It is legitimate – and desirable – to apply for patents, including so-called 'process' patents, to enforce them, to transfer technologies and to settle litigation. However, Servier misused such legitimate tools by shutting out a competing technology and buying out a number of competitors that had developed cheaper medicines, to avoid competing on their own merits. Such behaviour violates EU antitrust rules that prohibit the abuse of a dominant market position (Article 102 of the Treaty on the Functioning of the European Union – TFEU). Each of the settlements between Servier and its generic competitors was also an anti-competitive agreement prohibited by Article 101 TFEU.
Experience shows that effective generic competition drives prices down significantly. The market entry of generic medicines reduces dramatically the prices of the medicine concerned and brings large benefits to patients and public budgets. In 2007, prices of generic perindopril dropped on average by 90% compared to Servier's previous price level in the UK. This occurred when the only remaining legal challenger in the UK obtained the annulment of Servier's then most important patent. In internal documents, Servier however commented proudly on their "great success = 4 years won", referring to the expiry of the perindopril molecule patent back in 2003.
The Commission based its fines on its 2006 Guidelines on fines (see IP/06/857 and MEMO/06/256). In setting the level of the fines, the Commission took into account the duration of each infringement and its gravity.
The Commission's competition inquiry into the pharmaceutical sector indicated a number of structural issues and problems in companies' practices that could unduly delay the entry of cheaper medicines into the EU market. It also emphasised the importance of stronger competition law enforcement (see IP/09/1098, MEMO/09/321 and MEMO/13/56).
In addition, the Commission has been monitoring patent settlements in order to identify settlements which could be potentially problematic from an antitrust perspective - namely those that limit generic entry against a value transfer from an originator to a generic company. The latest report published in December 2013 (IP/13/1228) shows that the number of settlements that may give rise to antitrust concerns is continuously low. This shows the industry's increased awareness of potentially problematic practices. As such settlements may delay the market entry of cheaper generic medicines, this is good news for consumers and taxpayers. The report also finds that the overall number of patent settlements has increased as compared to the previous monitoring periods. This demonstrates that companies can successfully settle their disputes within the boundaries of the EU antitrust rules.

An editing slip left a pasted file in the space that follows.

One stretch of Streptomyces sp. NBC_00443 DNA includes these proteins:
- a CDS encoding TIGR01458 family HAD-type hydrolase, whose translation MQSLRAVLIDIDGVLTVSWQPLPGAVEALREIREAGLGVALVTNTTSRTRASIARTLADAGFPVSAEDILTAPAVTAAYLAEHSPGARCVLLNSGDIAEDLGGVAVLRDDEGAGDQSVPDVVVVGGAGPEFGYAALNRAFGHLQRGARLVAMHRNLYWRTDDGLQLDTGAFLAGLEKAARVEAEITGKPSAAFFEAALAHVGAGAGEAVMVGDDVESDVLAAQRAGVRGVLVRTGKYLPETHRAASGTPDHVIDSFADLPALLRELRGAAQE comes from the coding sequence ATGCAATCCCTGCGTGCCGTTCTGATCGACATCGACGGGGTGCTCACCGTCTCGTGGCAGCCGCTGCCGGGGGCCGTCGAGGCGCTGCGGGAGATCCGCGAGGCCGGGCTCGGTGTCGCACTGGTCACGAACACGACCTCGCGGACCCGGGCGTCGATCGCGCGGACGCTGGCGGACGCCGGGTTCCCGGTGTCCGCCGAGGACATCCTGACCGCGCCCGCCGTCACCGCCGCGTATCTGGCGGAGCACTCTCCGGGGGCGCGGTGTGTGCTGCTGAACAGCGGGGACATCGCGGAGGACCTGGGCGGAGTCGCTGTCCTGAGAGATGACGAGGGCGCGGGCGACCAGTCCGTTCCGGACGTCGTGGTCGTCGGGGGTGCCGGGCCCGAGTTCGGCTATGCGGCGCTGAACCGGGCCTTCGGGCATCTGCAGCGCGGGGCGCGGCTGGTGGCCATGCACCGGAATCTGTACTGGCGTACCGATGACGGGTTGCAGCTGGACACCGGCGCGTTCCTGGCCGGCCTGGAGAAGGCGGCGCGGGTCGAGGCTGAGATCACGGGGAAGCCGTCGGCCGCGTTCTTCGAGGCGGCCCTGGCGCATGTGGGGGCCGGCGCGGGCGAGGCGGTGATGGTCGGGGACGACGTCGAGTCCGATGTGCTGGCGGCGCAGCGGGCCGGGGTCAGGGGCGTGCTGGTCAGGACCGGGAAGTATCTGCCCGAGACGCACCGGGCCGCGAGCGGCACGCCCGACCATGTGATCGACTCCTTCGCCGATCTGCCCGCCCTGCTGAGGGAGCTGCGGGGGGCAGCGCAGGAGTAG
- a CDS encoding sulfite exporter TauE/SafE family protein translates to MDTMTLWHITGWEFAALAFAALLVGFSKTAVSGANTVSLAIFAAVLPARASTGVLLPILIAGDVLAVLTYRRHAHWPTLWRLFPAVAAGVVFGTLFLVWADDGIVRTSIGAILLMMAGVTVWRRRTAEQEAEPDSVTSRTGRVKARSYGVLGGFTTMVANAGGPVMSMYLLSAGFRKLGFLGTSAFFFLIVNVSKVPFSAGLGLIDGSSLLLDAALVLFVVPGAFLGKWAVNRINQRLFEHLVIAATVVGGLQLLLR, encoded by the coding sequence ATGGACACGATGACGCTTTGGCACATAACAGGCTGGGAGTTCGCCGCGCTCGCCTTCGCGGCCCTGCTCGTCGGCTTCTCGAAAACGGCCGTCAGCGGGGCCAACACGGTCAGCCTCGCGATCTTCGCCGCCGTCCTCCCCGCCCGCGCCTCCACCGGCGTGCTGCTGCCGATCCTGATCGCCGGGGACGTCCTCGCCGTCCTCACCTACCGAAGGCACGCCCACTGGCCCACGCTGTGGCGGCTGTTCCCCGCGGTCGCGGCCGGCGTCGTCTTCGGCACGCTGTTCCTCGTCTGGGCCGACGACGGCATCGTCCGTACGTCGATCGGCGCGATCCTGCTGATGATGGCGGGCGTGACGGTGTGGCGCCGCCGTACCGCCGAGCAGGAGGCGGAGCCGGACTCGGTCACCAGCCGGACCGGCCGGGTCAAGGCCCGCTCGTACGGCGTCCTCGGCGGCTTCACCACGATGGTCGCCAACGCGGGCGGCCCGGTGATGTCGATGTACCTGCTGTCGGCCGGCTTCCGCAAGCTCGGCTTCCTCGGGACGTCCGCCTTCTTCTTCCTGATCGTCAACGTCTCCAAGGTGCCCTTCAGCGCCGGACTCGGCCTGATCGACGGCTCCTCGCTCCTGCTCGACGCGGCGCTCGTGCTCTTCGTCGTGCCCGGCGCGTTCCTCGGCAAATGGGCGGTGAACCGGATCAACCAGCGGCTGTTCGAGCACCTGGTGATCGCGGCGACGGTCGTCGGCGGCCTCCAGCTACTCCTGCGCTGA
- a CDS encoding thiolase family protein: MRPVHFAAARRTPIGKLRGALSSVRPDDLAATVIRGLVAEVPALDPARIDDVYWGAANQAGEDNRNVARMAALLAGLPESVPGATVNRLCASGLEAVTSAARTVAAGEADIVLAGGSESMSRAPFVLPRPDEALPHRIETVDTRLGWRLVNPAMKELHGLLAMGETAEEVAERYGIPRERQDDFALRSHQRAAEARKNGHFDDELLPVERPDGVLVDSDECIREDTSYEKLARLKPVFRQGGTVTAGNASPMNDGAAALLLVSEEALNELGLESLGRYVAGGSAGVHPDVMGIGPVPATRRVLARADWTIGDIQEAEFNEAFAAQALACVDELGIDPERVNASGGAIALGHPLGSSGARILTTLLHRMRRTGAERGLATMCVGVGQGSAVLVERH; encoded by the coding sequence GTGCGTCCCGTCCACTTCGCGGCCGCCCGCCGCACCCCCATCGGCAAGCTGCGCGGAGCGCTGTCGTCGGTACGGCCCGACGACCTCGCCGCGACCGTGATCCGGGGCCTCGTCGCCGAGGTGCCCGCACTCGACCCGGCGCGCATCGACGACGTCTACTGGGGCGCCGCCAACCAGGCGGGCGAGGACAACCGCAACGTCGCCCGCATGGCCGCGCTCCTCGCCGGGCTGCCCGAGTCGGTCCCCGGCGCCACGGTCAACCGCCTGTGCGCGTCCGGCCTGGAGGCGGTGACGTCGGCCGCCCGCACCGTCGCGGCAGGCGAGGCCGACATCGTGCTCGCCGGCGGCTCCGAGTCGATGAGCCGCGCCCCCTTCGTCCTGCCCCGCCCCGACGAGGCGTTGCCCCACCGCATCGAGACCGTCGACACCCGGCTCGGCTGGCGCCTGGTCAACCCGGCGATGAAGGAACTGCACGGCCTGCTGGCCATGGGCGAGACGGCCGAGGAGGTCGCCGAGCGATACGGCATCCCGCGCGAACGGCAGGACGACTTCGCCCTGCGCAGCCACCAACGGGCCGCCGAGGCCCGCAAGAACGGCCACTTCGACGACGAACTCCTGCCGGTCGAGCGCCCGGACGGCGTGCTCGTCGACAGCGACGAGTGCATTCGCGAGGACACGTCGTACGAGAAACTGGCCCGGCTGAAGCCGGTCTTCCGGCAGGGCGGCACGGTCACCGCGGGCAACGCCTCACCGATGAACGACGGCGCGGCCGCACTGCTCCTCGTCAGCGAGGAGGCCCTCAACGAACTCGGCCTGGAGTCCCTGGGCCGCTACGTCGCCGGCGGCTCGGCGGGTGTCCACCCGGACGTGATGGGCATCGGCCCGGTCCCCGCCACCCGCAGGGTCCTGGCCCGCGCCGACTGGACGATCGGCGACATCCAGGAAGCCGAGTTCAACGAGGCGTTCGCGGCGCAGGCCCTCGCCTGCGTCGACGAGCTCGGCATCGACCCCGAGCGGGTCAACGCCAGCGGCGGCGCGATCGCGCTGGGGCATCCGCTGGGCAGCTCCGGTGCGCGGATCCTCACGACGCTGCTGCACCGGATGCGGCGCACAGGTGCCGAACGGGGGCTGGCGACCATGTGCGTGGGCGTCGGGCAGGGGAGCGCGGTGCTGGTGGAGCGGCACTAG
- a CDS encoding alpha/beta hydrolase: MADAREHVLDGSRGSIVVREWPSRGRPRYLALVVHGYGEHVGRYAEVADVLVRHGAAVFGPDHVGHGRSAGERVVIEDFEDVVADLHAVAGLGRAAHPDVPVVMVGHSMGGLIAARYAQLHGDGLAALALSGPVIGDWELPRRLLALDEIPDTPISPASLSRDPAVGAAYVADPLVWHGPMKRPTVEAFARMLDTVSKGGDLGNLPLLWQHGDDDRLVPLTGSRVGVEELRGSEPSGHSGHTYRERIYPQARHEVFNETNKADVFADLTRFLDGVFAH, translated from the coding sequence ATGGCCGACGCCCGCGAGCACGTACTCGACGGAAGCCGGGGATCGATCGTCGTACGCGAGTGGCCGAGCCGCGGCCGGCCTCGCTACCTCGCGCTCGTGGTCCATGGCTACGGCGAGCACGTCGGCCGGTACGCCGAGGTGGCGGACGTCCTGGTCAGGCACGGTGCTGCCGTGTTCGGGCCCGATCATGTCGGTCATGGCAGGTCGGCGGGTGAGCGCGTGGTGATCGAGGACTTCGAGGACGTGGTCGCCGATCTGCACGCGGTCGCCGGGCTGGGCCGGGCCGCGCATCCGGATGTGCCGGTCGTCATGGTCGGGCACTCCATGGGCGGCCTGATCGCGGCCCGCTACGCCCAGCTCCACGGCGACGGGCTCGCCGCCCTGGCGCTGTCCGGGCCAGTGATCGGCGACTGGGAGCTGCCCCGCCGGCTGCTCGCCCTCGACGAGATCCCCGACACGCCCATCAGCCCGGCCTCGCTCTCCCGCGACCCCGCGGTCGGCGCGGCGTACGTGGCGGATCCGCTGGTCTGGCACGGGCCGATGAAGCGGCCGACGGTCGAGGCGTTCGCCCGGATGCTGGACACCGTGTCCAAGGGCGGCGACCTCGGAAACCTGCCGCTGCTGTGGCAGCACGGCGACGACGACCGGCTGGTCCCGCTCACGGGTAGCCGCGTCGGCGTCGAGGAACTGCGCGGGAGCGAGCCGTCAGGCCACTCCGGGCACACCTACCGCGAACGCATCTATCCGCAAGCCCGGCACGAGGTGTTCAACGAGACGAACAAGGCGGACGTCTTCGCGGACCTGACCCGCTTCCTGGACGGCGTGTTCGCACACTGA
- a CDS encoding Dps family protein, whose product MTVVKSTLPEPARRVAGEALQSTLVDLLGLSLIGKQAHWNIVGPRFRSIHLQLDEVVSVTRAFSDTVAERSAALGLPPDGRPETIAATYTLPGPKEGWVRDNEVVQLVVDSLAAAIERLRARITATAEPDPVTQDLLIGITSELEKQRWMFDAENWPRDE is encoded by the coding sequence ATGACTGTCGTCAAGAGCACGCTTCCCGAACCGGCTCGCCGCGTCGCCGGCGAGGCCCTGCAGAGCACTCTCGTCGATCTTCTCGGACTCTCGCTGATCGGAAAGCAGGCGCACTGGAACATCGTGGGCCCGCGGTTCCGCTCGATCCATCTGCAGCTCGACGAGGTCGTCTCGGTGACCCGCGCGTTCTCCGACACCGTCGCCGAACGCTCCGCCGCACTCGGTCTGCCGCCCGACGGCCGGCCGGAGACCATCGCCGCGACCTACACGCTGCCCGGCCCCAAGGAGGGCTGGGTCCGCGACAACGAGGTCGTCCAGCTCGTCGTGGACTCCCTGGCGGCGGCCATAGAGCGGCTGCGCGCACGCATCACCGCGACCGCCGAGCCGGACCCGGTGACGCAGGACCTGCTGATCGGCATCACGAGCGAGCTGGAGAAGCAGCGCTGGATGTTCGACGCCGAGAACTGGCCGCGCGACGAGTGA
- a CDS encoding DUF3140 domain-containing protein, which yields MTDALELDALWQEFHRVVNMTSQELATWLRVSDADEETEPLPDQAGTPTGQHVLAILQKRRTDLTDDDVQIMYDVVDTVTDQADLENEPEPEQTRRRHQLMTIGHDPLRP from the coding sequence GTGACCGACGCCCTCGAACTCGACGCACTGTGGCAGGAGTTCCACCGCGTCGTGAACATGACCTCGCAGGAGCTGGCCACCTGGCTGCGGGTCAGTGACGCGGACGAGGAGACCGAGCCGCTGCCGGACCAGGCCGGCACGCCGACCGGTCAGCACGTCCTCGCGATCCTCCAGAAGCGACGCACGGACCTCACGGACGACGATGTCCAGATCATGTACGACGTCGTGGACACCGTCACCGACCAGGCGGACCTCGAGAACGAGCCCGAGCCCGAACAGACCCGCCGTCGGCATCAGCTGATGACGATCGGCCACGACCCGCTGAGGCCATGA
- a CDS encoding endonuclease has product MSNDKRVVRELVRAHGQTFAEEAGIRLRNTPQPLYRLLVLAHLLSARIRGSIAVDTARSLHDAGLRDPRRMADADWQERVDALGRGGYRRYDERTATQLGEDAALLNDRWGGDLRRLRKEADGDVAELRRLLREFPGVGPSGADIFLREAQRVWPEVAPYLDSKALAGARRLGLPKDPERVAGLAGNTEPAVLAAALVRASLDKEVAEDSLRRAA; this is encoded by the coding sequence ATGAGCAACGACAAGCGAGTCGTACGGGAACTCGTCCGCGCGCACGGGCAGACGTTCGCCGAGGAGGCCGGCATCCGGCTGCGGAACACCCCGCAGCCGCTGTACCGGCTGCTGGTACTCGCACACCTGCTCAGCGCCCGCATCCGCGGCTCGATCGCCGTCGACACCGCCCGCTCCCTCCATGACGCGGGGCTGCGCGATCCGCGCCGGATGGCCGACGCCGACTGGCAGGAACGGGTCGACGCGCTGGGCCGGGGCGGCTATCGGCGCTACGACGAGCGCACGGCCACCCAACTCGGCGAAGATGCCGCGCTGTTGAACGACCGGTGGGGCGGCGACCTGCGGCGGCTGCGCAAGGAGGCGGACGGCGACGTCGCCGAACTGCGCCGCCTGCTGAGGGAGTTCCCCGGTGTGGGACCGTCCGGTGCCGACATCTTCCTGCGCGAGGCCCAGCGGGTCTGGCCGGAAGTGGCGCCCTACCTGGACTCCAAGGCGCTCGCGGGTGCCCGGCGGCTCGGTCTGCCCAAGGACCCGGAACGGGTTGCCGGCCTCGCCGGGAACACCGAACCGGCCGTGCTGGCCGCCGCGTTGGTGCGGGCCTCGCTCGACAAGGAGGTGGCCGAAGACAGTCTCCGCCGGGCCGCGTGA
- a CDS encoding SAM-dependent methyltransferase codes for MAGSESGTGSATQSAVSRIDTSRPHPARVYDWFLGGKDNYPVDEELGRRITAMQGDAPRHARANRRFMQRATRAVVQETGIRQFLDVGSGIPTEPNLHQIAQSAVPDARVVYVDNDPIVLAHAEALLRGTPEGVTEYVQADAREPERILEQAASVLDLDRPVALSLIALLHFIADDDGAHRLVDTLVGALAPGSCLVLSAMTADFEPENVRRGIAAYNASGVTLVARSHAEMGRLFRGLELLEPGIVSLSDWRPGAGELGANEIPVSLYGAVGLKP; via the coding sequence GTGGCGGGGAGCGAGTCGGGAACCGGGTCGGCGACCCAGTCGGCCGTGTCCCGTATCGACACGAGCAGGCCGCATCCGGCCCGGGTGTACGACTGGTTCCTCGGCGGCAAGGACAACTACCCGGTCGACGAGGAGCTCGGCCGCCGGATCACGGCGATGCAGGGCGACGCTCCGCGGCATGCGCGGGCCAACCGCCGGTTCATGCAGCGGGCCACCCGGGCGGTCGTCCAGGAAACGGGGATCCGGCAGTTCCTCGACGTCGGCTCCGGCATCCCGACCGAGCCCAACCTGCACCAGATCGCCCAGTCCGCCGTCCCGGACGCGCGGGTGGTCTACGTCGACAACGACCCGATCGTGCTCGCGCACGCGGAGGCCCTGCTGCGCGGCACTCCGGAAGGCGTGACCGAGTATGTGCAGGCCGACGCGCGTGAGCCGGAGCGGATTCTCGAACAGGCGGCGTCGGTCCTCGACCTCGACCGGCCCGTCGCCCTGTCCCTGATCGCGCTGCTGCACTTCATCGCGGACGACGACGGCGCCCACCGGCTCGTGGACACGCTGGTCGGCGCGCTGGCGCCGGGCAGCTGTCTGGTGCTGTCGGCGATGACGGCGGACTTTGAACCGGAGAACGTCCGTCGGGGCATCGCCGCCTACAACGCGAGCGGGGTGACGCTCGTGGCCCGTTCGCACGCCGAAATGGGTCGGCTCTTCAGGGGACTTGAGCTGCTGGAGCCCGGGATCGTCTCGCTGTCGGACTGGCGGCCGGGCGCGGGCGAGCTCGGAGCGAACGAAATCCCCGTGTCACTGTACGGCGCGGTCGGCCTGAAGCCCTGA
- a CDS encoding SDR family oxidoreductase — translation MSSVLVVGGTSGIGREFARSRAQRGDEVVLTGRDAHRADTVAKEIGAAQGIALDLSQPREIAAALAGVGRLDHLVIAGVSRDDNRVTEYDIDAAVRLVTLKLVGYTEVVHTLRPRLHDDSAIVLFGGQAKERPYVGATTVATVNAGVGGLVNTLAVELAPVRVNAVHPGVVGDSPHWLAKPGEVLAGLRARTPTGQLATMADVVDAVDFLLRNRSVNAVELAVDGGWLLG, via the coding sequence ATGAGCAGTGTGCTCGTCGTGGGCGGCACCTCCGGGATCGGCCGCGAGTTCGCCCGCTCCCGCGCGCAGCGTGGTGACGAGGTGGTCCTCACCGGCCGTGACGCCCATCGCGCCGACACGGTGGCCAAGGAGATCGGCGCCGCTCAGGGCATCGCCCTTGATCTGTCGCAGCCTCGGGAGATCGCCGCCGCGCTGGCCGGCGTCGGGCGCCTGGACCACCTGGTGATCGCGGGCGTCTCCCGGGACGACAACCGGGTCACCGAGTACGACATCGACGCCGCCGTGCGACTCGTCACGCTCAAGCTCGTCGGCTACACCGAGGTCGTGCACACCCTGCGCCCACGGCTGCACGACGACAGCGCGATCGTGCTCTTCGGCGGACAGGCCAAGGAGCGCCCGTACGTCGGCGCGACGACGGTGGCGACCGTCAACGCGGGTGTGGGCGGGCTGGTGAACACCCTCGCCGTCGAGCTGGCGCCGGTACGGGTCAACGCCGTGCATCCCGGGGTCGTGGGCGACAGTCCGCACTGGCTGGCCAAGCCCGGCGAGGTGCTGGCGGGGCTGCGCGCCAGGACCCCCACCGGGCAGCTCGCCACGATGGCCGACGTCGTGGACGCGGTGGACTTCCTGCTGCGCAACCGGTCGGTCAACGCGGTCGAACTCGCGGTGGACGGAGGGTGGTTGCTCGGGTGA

Action for damages
Any person or firm affected by anti-competitive behaviour as described in this case may bring the matter before the courts of the Member States and seek damages. The Commission is aware of damages actions in the United Kingdom concerning Servier's practices in the market for perindopril.
The case law of the Court and Council Regulation 1/2003 both confirm that in cases before national courts, a Commission decision is binding proof that the behaviour took place and was illegal. Even though the Commission has fined the companies concerned, damages may be awarded without these being reduced on account of the Commission fine.
In June 2014, the European Parliament approved a proposal for a Directive that aims at making it easier for victims of anti-competitive practices to obtain damages for such infringements (see IP/14/455 and MEMO/14/310). The Directive is based on a proposal by the Commission of June 2013 (see IP/13/525 and MEMO/13/531). The proposal is now with the EU Council of Ministers for final approval. The text of the proposal and more information on antitrust damages actions, including a practical guide on how to quantify the harm typically caused by antitrust infringements, the public consultation and a citizens' summary, is available at: